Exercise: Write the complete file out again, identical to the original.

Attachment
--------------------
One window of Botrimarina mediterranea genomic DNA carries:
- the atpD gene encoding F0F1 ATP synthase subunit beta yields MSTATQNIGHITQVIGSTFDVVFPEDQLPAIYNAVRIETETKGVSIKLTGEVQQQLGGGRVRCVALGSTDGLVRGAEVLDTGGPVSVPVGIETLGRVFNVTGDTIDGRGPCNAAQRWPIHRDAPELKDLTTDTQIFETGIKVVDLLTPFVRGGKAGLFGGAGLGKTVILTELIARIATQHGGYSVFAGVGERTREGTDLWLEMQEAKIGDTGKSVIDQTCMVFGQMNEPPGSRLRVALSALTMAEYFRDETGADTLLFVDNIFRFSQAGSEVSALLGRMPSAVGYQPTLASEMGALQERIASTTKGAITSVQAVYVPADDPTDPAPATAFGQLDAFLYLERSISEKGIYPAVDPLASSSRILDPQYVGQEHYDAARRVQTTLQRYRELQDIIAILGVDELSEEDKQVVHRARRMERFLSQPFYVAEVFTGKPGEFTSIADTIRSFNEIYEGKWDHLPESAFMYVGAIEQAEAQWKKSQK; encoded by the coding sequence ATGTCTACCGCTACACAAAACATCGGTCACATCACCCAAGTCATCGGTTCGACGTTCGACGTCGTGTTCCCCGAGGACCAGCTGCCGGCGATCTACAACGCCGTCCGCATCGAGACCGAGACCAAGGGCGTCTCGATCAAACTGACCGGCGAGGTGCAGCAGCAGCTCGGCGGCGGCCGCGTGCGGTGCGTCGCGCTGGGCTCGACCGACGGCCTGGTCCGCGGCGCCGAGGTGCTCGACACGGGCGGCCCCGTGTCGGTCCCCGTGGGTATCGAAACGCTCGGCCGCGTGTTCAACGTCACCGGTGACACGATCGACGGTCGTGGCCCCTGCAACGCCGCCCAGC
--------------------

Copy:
One window of Botrimarina mediterranea genomic DNA carries:
- the atpD gene encoding F0F1 ATP synthase subunit beta yields MSTATQNIGHITQVIGSTFDVVFPEDQLPAIYNAVRIETETKGVSIKLTGEVQQQLGGGRVRCVALGSTDGLVRGAEVLDTGGPVSVPVGIETLGRVFNVTGDTIDGRGPCNAAQRWPIHRDAPELKDLTTDTQIFETGIKVVDLLTPFVRGGKAGLFGGAGLGKTVILTELIARIATQHGGYSVFAGVGERTREGTDLWLEMQEAKIGDTGKSVIDQTCMVFGQMNEPPGSRLRVALSALTMAEYFRDETGADTLLFVDNIFRFSQAGSEVSALLGRMPSAVGYQPTLASEMGALQERIASTTKGAITSVQAVYVPADDPTDPAPATAFGQLDAFLYLERSISEKGIYPAVDPLASSSRILDPQYVGQEHYDAARRVQTTLQRYRELQDIIAILGVDELSEEDKQVVHRARRMERFLSQPFYVAEVFTGKPGEFTSIADTIRSFNEIYEGKWDHLPESAFMYVGAIEQAEAQWKKSQK; encoded by the coding sequence ATGTCTACCGCTACACAAAACATCGGTCACATCACCCAAGTCATCGGTTCGACGTTCGACGTCGTGTTCCCCGAGGACCAGCTGCCGGCGATCTACAACGCCGTCCGCATCGAGACCGAGACCAAGGGCGTCTCGATCAAACTGACCGGCGAGGTGCAGCAGCAGCTCGGCGGCGGCCGCGTGCGGTGCGTCGCGCTGGGCTCGACCGACGGCCTGGTCCGCGGCGCCGAGGTGCTCGACACGGGCGGCCCCGTGTCGGTCCCCGTGGGTATCGAAACGCTCGGCCGCGTGTTCAACGTCACCGGTGACACGATCGACGGTCGTGGCCCCTGCAACGCCGCCCAGC